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We define $A$ to be a finite set if there is a bijection between $A$ and a set of the form $\{0,\ldots,n-1\}$ for some $n\in\mathbb N$.

How can we prove that a subset of a finite set is finite? It is of course sufficient to show that for a subset of $\{0,\ldots,n-1\}$. But how do I do that?

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I wrote this answer to a now-deleted question. I realized that I don't recall many proofs of the pigeonhole principle (anywhere) which are longer than "obviously true.", so I decided to post the question with an answer. – Asaf Karagila Nov 18 '12 at 1:40
I welcome other people to write answers as well. – Asaf Karagila Nov 18 '12 at 1:58

The proof is essentially the pigeonhole principle, and it is proved by induction.

Let us denote $[n]=\{0,\ldots,n-1\}$. What we want to prove is in two parts:

  1. If $A\subseteq[n]$ then either $A=[n]$ or there is a bijection between $A$ and $[m]$ for some $m<n$.

  2. If $m<n$ then there is no bijection from $[n]$ into $[m]$. Equivalently we want to prove that if $f\colon[n]\to[n]$ is injective then it is a surjective. Also we may want to prove that if $f\colon[n]\to[m]$ then $f$ is not injective, or $f\colon[m]\to[n]$ then $f$ is not surjective.

The first part is not very difficult, we define by induction $f(0)=\min A$; and $f(k+1)=\min A\setminus\{f(0),\ldots,f(k)\}$. Either $f$ is a bijection between $A$ and $[n]$ or the induction had to stop before and $f$ is a bijection between $[m]$ and $A$ for some $m<n$. Note that this is not begging the question because $A$ is a set of natural numbers, and it is a subset of $[n]$ so it cannot contain more elements than $[n]$ (more in the actual sense, not in the sense of cardinality).

The second part is tricky because it seems so obvious. This is where the pigeonhole principle is actually proved.

We prove this part by induction. For $n=0$ this is obvious because $[0]=\varnothing$.

Assume that for $[n]$ it is true that if $f\colon[n]\to[n]$ is injective then it is surjective. We want to show this is also true for $[n+1]$.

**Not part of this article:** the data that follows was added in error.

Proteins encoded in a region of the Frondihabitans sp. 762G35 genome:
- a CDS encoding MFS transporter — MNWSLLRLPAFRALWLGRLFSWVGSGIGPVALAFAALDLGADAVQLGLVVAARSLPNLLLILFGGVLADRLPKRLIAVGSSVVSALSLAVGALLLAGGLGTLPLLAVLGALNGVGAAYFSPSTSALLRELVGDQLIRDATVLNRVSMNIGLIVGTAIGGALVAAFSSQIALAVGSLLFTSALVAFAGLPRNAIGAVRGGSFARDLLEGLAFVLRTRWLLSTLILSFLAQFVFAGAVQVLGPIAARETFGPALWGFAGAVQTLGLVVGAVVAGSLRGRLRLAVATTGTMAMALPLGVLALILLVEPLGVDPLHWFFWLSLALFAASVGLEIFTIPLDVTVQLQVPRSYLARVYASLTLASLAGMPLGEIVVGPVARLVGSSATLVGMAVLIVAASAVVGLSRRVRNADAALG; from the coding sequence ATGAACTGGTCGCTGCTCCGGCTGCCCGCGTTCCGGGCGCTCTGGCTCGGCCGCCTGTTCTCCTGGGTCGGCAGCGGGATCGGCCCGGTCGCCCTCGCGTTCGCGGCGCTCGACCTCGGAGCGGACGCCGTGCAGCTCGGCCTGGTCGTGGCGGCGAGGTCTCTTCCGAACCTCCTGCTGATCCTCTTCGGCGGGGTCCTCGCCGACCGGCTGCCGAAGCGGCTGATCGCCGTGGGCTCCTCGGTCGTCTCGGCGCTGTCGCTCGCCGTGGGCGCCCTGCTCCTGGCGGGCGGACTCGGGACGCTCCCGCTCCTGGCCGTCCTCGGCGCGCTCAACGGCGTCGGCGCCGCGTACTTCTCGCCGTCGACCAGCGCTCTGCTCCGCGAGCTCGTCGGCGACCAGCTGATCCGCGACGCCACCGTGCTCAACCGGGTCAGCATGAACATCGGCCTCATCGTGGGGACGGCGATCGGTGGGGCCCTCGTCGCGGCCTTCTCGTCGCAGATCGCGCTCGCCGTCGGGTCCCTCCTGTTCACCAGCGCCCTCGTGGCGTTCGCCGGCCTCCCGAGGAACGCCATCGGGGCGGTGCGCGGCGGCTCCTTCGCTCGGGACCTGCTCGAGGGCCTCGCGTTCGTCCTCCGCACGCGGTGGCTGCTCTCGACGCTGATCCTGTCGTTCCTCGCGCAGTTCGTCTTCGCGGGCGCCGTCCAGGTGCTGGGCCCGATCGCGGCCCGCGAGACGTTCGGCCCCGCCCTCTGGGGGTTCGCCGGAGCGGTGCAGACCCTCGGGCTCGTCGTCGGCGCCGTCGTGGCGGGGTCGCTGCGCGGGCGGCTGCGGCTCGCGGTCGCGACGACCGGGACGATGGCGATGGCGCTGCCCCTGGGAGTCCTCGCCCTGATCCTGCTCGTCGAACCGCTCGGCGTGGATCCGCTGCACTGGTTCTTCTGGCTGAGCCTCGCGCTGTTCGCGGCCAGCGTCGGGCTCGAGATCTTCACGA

Let $f\colon[n+1]\to[n+1]$ be an injective function. There are two cases:

  1. If $f(k)\neq n$ for all $k<n$ then restricting $f$ to $[n]$ is an injective function from $[n]$ into $[n]$. By the induction hypothesis we have to have that the restriction of $f$ to $[n]$ is surjective, therefore $f(n)\notin[n]$ (otherwise $f$ is not injective) and therefore $f(n)=n$ and so $f$ is surjective as well.

  2. If $f(k)=n$ for some $k<n$, by injectivity this $k$ is unique. We define $g$ as follows: $$g(x)\begin{cases} f(n) & x=k\\ n & x=n\\ f(x) & x\neq k,n\end{cases}$$ It follows that $g$ is also injective, and for all $k< n$ we have to have $g(k)\neq n$ (because $g(n)=n$ and $g$ is injective). Therefore by the previous case we know that $g$ is surjective. It follows that $f$ is also surjective, as wanted.

A word on the axiom of choice and finiteness. The above proof shows that finite sets are Dedekind-finite. There are other ways of defining finiteness, all which are true for finite sets, but may also be true for infinite sets. For example "every surjection is a bijection" might fail for infinite Dedekind-finite sets; or "every linearly ordered partition is finite"; etc.

Assuming the axiom of choice, or actually the axiom of countable choice, is enough to conclude, however, that all Dedekind-finite sets are finite. Therefore the above forms of finiteness are equivalent once more. (The reverse implication is false, by the way, it is consistent that the axiom of countable choice fails, but every Dedekind-finite set is finite.)

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There is another proof in my mind. Am I allowed to write it here Sir? – Babak S. Nov 18 '12 at 2:07
@Babak: See my second comment on the question. :-) – Asaf Karagila Nov 18 '12 at 2:09
Techically, the question seems to ask only for 1. – Michael Greinecker Nov 18 '12 at 2:17
@Michael: True, but it simpler to prove this using th second point. At least if you want a full proof. :-) – Asaf Karagila Nov 18 '12 at 2:19
Please have a look at it, I don't want it to be duplicate. I use this fact that if $A$ is finite and $B\subset A$, a proper subset, then $B$ is finite as well. We can do this by induction on $|A|$. If $|A|=0$ then clearly we havee $A=\emptyset$ and since the empty set has no proper subset so our claim is trure. Now, assume that the claim is true for all finite sets with $|A|=n$ and want to show for $|A|=n+1, \; B\subset A$. We know there is an element $\alpha\in A$ such that $\beta\notin B$. – Babak S. Nov 18 '12 at 2:48

Here is a slightly different proof of the pigeonhole principle:

Suppose $f:[n]\to[n]$ is an injection that is not surjective for $n>0$. We can assume without loss of generality that $n$ is not in the range of $f$. For if it is, we map the element that is mapped to $n$ to some element not in the range instead and get a new injection that is not surjective with $n$ not in the range. We now show that $f|[n-1]$ is injective, but not surjective. Trivially, the restriction of an injection is an injection. But $f(n)\in[n-1]$ is not in the range of $f|[n-1]$.

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Note that this argument also uses induction. – Asaf Karagila Nov 18 '12 at 2:20
@Asaf Of course, the natural numbers are essentially defined by an indctive property. – Michael Greinecker Nov 18 '12 at 2:22
Yes, I just made this remark because the induction is not very apparent in your proof, and one could think that the proof is not inductive. :-) – Asaf Karagila Nov 19 '12 at 0:11

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